‘Dr M is a no-nonsense and straight-forward man — something that the Chinese govt is well aware of’
It was like watching a repeat of Prime Minister Tun Dr Mahathir Mohamad’s famously quoted speech that he delivered when he was hosting the Organisation of Islamic Cooperation meeting in Kuala Lumpur in 2003.
“We (Muslims) are actually very strong…1.3 billion people cannot be simply wiped out. The Europeans killed six million Jews out of 12 million. But today, the Jews rule the world by proxy. They get others to fight and die for them.”
During Dr Mahathir’s recent working trip to China, it would not be prudent if one expected anything less. Like when he rubbished colonisation in the name of free trade.
“I agree that free trade should be the way to go. But, of course free trade should also be fair trade. We should always remember that the level of developments of countries are not all the same.
“We do not want a situation where there is a new version of colonialism happening because poor countries are unable to compete with rich countries in terms of just free, open trade,” Dr Mahathir told a packed media conference after his bilateral meeting with Chinese Premier Li Keqiang on Monday.
It was unclear as to who Dr Mahathir was addressing the comment to, but one could deduce that it was directed to economic powerhouses that are advocating free trade.
The privilege that I had to be part of the press conference and a member of the Malaysian entourage (together with 26 other colleagues representing various media organisations in the country), was a real experience.
It could also be the largest ever media entourage covering a foreign visit by a Malaysian prime minister and the first time ever for some media organisations which were “black- listed” by the previous administration — to be part to the entourage.
Seated on the fourth row of the press conference (the first three rows were reserved for delegates) were international journalists — along with myself — who seemed to be on fire, jotting down each word uttered by both prime ministers.
A senior Western journalist working for a London-based financial paper who was seated next to me during the presser, shared her experience covering Malaysia from her then base in Singapore — before both the prime ministers took the podium to answer questions.
She told me how delightful it was for her covering the vibrancy of the local oil and gas industry, besides the financial sector during her stint in Singapore, which was the same time Dr Mahathir was administering the country for the first round.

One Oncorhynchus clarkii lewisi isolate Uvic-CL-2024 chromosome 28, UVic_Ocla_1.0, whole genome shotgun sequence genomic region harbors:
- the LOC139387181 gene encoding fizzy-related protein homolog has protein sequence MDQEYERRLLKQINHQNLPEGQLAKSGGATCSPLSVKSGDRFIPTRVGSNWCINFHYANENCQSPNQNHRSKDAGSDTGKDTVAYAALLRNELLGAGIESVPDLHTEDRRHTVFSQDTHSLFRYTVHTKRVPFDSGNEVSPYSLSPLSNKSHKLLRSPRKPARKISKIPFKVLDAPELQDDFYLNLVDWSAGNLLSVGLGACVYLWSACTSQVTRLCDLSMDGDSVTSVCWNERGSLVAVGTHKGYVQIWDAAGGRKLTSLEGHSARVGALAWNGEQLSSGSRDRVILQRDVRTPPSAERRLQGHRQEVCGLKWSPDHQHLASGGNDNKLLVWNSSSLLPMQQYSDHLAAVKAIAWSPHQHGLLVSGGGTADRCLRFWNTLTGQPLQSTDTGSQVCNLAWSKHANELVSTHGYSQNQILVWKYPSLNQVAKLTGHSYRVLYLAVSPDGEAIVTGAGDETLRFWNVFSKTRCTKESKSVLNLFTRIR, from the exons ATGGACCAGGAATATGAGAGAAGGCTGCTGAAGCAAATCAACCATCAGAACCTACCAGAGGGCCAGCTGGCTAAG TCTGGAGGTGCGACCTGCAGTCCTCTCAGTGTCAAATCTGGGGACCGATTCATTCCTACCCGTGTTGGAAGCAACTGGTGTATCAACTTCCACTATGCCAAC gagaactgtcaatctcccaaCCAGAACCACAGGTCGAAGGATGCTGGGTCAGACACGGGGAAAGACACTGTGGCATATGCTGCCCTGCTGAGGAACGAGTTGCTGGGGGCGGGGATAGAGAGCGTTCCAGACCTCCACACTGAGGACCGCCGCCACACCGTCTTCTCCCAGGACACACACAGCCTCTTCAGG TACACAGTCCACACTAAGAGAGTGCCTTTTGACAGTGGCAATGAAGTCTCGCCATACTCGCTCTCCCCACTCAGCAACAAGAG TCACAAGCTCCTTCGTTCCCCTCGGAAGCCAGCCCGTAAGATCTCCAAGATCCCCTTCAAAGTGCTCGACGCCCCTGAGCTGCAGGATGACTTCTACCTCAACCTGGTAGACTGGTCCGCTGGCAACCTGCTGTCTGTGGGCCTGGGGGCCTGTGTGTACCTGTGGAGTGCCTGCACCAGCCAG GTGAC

According to her, she had covered various state visits of foreign leaders to China, including Malaysian prime ministers — but nothing was as frenzied as Dr Mahathir’s current visit.
Before I could ask her why, the seasoned journalist, who is now based in Beijing for the last five years, said Dr Mahathir is a no-nonsense and straight-forward man — something that the Chinese government is well aware of.
“He (Dr Mahathir) doesn’t care who you are and where are you from, but he sets his message clear and straight, which is something that you don’t see nowadays among world leaders.
“Everyone is afraid of one another, besides trying to be friendly and popular with everyone,” she added.
The entire region, if not the world, was looking at China earlier this week — thanks to Malaysia and Dr Mahathir.
Although China could be used to this attention due to its position as the second-largest economy in the world, with a 1.4 billion population and the Midas touch to enrich any business- man with successful ventures into the massive market, Malaysia could be the rarest of reasons.
Investors and the business community were awaiting the outcome of Dr Mahathir’s five-day state visit to the republic.
Apparently, since assuming power in May, the nonagenarian was perceived as having “a hostile approach” towards Chinese investments in the country.
During the campaigns before the 14th General Election and post his historic victory, the prime minister had criticised deals made with Chinese investors, especially those he claimed were “crooked deals” such as the East Coast Rail Link (ECRL) and two gas pipeline projects in Sabah.
Arriving on the night of Aug 17, Dr Mahathir had already set his stand.
After all, Malaysia became friends with China when other South-East Asian economies were sceptical and cautious — now it’s time for China to repay the gratitude.
It might not have been verbally expressed, but that could be the essence of the opening remarks uttered by the prime minister during his meetings with three Chinese national leaders in Beijing.
Dr Mahathir repeatedly asked China to sympathise with Malaysia’s current financial position — a statement which could also be viewed as a real plea, or perhaps, sarcasm.
The prime minister also stressed much on the current federal government’s principles on foreign direct investments and asserted that investments not meeting the criteria will have to be deferred, or dropped.
According to Dr Mahathir, Chinese leaders accepted Malaysia’s latest stand rather well.
That was followed by a press conference on Tuesday to conclude his visit when Dr Mahathir declared that the ECRL and gas pipeline projects were cancelled, and will only be rebooted once Malaysia is back on track economically.
How revered was the “Tiger of Asia” on the world stage?
During a dinner with the Malaysian diaspora as part of his recent trip, the 500-strong crowd stood up and could not help but give the good doctor a rousing welcome with loud cheers and applause as he entered the hall.
Now, that certainly speaks volume…